• Gideon J. MellenberghEmail author


Research is published in journals, books, dissertations, reports, blogs, and other media. The most prestigious media of the behavioral sciences are international peer-reviewed journals. Journal editors decide to accept or reject a manuscript, and are usually assisted by reviewers in making this decision. The process is affected by factors that are not relevant for the decisions and errors are made: suited manuscripts may be rejected and unsuited manuscripts accepted. Two types of factors are discussed. First, publication bias, which means that the decision to accept a manuscript is affected by the results of a study, for example, manuscripts that report statistically significant results have a higher acceptance rate than manuscripts that report nonsignificant results. Second, original studies have a higher acceptance rate than replications. Replications necessarily deviate from the original study, just because they are conducted at a later time. Therefore, it is proposed to plan a replication as a test of a hypothesis on the elements of the original study that are modified in the replication. These replication hypotheses are tested with linear contrasts of original and replication study outcomes. The usual null hypothesis testing methods are applied if the replication hypothesis states that the results of the original study and replication differ, and equivalence testing if the hypothesis states that they do not differ. Moreover, a framework is proposed that gives guidelines for conducting replication research. Proposals are described to improve the publication process. Publication bias is revealed by preregistration of planned studies, and is prevented by blinding editors and reviewers to the results and conclusions of a study. Replication research is fostered by requiring students to replicate original studies, publishing special issues and brief reports on replications, making available data and materials to other researchers, and collaboration of researchers to replicate studies. Adversarial collaboration is a way to settle a debate on a hypothesis.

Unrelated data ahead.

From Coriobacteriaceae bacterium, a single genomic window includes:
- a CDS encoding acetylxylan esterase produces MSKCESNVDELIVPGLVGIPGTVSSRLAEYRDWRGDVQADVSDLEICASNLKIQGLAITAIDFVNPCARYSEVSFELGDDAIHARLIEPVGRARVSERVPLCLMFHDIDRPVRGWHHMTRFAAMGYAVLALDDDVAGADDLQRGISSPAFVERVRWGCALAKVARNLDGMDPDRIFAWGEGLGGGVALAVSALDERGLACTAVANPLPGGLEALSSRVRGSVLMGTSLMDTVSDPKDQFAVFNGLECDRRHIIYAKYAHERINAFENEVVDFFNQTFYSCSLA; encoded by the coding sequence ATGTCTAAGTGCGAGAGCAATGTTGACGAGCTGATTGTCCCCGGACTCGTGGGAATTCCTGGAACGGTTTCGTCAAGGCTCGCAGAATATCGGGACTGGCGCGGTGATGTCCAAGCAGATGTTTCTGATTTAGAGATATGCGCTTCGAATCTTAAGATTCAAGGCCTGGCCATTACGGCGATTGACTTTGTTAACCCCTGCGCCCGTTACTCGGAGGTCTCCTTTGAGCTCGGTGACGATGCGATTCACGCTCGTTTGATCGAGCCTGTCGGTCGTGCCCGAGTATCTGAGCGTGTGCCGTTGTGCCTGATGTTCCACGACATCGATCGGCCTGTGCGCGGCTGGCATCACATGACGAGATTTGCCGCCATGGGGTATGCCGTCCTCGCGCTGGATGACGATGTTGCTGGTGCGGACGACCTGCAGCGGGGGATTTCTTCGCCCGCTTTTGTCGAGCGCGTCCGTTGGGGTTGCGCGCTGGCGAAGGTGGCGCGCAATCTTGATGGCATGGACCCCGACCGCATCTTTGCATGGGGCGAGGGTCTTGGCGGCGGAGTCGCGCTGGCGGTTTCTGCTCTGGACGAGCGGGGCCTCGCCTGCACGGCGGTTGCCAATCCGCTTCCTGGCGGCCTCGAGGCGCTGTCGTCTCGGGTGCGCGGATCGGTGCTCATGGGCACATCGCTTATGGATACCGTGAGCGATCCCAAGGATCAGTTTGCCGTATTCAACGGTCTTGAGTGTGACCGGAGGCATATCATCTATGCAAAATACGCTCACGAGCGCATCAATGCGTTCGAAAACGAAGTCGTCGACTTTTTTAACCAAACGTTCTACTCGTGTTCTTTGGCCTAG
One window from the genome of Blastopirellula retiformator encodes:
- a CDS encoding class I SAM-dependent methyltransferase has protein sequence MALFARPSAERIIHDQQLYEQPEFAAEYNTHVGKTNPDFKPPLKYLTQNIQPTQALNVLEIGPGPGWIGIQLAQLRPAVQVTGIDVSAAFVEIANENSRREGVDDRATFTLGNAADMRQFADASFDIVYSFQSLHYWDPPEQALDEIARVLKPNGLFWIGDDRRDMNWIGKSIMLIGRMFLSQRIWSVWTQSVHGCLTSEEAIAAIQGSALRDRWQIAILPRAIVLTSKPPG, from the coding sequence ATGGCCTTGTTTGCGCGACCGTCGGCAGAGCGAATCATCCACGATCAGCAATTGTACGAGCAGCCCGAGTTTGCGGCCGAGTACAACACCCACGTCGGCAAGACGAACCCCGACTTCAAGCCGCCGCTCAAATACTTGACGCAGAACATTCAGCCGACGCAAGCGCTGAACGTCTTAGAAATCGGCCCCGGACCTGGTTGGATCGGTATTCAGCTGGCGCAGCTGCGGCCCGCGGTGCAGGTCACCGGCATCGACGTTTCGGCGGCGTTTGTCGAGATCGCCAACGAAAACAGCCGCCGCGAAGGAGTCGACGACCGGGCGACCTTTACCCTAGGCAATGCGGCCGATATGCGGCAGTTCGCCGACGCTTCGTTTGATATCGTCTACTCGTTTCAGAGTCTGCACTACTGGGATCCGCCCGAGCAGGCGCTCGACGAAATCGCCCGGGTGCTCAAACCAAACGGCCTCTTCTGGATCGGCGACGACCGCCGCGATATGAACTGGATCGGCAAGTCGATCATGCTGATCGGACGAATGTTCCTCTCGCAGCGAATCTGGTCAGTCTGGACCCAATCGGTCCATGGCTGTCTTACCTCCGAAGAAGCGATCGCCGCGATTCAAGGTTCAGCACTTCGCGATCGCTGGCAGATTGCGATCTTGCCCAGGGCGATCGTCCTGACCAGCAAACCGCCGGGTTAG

Adversarial collaboration Correctness replication hypothesis Equivalence testing File drawer problem Generalization replication hypothesis Precision replication hypothesis Preregistration Publication bias Registered reports Transparency 


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© Springer Nature Switzerland AG 2019

Authors and Affiliations

  1. 1.Emeritus Professor Psychological Methods, Department of PsychologyUniversity of AmsterdamAmsterdamThe Netherlands

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